In the book, Joe describes the Hapkido master Bong Soo Han as a phenomenal teacher and philosopher, who I meet for the first time that summer in ’87.
He gets up from behind his desk, with his intense eyes, and greets me warmly but stoically, if that makes sense, asking me why do I want to train in Hapkido. I reply, “I feel grounded when I train.”
Apparently, that was good enough for him and I enroll in his school. I didn’t have any starry-eyed dreams of being a master or even a black belt, all I knew was that I felt better emotionally and mentally when I trained.
Hapkido is a very interesting martial art, not as well-known as tae kwon do, karate, or now, BJJ, I would often describe it as the kicks of TKD and the joint locks and throws of judo. It’s an eclectic style that draws from many other schools.
As such, the training can be overwhelming. But GM Han and his instructors knew that breaking it down into easy manageable steps that progressively increase in difficulty and intensity, they would have a system of personal development and leadership.
And that’s what I did, without even trying, to be honest, I couldn’t picture myself as a black belt, I was just someone who liked to punch and kick and spar. But I kept training, I kept improving, and I kept getting higher in rank, until one day, in ’98 I’m testing for my 1st dan.
That’s the power of the 5 Hows. Breaking down your goals so that by just do the steps, you attain a BHAG, sometimes surprising even yourself.
So if it’s so simple, why do clients need coaches?
The two questions of the 5 Whys and the 5 Hows are great tools for streamlining and simplifying your life and goals.
But often that is not enough.
We all hit walls, stumble, and fall.
We all have fears, it doesn’t matter if your a noob or the most experienced badass guy in the room, as human beings when we face uncertainty and get out of our comfort zones, we all need support and help.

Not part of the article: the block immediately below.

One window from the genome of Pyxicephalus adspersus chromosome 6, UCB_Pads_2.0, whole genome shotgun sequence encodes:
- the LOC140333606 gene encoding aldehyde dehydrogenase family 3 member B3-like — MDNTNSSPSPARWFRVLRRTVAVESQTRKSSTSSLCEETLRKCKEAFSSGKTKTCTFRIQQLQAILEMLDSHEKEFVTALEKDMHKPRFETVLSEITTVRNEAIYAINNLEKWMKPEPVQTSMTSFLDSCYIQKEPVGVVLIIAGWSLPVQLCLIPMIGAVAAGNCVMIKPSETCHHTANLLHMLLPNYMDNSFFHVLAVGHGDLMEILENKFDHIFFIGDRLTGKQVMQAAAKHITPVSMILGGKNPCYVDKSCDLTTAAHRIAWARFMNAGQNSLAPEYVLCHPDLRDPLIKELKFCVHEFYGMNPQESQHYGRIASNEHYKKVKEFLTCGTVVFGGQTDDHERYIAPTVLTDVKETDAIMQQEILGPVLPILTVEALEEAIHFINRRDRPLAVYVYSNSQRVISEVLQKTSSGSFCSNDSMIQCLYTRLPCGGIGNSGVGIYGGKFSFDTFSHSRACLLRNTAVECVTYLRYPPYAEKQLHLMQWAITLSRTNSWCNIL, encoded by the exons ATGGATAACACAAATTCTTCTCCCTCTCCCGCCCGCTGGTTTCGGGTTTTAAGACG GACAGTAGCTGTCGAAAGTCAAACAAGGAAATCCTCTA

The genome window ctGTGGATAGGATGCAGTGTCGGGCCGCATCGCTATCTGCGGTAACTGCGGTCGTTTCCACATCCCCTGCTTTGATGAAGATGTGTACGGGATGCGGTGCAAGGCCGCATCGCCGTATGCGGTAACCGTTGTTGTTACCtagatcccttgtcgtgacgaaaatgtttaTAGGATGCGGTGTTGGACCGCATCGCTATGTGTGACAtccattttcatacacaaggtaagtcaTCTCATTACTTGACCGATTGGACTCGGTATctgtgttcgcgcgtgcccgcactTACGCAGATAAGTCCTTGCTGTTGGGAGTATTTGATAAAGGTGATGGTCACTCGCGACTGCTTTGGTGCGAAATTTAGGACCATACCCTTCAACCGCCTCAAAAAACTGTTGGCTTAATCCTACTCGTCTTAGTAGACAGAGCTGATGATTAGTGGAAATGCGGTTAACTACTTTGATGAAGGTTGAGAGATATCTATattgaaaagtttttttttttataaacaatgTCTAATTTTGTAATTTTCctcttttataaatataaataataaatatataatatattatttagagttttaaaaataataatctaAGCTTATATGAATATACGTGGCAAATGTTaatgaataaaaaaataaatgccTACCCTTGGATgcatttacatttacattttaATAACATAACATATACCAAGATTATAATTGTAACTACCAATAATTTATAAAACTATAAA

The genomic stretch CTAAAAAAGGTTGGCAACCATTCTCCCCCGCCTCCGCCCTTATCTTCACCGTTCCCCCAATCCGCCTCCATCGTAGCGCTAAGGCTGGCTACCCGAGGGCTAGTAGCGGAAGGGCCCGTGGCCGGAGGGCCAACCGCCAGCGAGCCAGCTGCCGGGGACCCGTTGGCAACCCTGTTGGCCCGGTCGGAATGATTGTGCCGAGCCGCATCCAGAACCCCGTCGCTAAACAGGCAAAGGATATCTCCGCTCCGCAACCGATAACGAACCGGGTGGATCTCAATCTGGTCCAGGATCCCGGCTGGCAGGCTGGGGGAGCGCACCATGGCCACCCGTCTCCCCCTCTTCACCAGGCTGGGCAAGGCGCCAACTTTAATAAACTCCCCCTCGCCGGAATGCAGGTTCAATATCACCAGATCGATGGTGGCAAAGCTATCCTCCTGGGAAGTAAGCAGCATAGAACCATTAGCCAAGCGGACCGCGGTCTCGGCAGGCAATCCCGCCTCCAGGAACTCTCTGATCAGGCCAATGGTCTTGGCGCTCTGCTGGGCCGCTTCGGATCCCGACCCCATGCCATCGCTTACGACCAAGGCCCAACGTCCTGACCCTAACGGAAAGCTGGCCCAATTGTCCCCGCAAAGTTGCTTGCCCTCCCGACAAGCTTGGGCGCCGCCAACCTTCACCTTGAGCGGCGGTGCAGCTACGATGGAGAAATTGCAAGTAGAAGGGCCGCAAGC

There is a book by executive coach, Marshall Goldsmith that I review regularly, What Got You Here Won’t Get You There.
You see, we all have strengths but sometimes those strengths become our biggest weaknesses.
For example, being a leader requires the ability to take charge, tell people what to do, and sometimes make snap decisions. But those same qualities sometimes don’t work in the home where you have a family and not followers.
And the reverse can be true, some of the most loving helpful people I know struggle with boundaries and saying no, so they can often become doormats, letting other people walk all over them.
Coaching not only helps you to streamline and simplify your life but also to help be a mirror, allowing you to see things you may have missed. And also to support and encourage you when you’re feeling doubt and uncertainty.
Can you succeed without coaching? Sure of course!
I’m coming from the perspective that I’ve had many coaches throughout my personal and professional career, from my time on the mat heeding the wisdom of my master and his instructors, to on the job site seeking out some of the best craftsman, supervisors, and leaders in the industry, to my daily life, hiring the best teachers, executive, and personal-leadership coaches I could find to help me to take my life further.
It’s not for everyone. Some people are happy with where they are, but if you’re not, first use the 2 questions to see what kind of life you want to create, then find people who can help you to create that life.